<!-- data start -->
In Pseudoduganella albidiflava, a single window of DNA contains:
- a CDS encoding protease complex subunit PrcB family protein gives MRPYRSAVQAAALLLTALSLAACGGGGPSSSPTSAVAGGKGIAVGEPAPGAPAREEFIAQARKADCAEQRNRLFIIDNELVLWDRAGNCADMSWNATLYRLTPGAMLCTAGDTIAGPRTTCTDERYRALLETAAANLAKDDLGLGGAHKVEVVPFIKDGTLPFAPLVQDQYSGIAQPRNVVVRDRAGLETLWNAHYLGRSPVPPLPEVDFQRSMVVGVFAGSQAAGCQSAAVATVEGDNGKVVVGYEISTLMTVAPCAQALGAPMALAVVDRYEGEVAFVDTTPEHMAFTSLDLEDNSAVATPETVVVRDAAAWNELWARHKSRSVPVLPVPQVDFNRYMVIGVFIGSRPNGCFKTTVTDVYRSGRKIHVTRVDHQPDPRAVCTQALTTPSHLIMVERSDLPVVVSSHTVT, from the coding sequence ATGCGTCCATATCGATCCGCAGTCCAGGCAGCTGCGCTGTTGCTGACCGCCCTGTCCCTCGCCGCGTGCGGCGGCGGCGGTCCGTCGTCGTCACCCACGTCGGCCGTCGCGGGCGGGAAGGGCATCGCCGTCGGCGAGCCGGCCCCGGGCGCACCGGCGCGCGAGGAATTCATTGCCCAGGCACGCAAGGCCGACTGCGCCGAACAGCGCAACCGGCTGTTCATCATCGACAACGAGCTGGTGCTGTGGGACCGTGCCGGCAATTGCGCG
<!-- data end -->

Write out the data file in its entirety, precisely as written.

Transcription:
In Pseudoduganella albidiflava, a single window of DNA contains:
- a CDS encoding protease complex subunit PrcB family protein gives MRPYRSAVQAAALLLTALSLAACGGGGPSSSPTSAVAGGKGIAVGEPAPGAPAREEFIAQARKADCAEQRNRLFIIDNELVLWDRAGNCADMSWNATLYRLTPGAMLCTAGDTIAGPRTTCTDERYRALLETAAANLAKDDLGLGGAHKVEVVPFIKDGTLPFAPLVQDQYSGIAQPRNVVVRDRAGLETLWNAHYLGRSPVPPLPEVDFQRSMVVGVFAGSQAAGCQSAAVATVEGDNGKVVVGYEISTLMTVAPCAQALGAPMALAVVDRYEGEVAFVDTTPEHMAFTSLDLEDNSAVATPETVVVRDAAAWNELWARHKSRSVPVLPVPQVDFNRYMVIGVFIGSRPNGCFKTTVTDVYRSGRKIHVTRVDHQPDPRAVCTQALTTPSHLIMVERSDLPVVVSSHTVT, from the coding sequence ATGCGTCCATATCGATCCGCAGTCCAGGCAGCTGCGCTGTTGCTGACCGCCCTGTCCCTCGCCGCGTGCGGCGGCGGCGGTCCGTCGTCGTCACCCACGTCGGCCGTCGCGGGCGGGAAGGGCATCGCCGTCGGCGAGCCGGCCCCGGGCGCACCGGCGCGCGAGGAATTCATTGCCCAGGCACGCAAGGCCGACTGCGCCGAACAGCGCAACCGGCTGTTCATCATCGACAACGAGCTGGTGCTGTGGGACCGTGCCGGCAATTGCGCG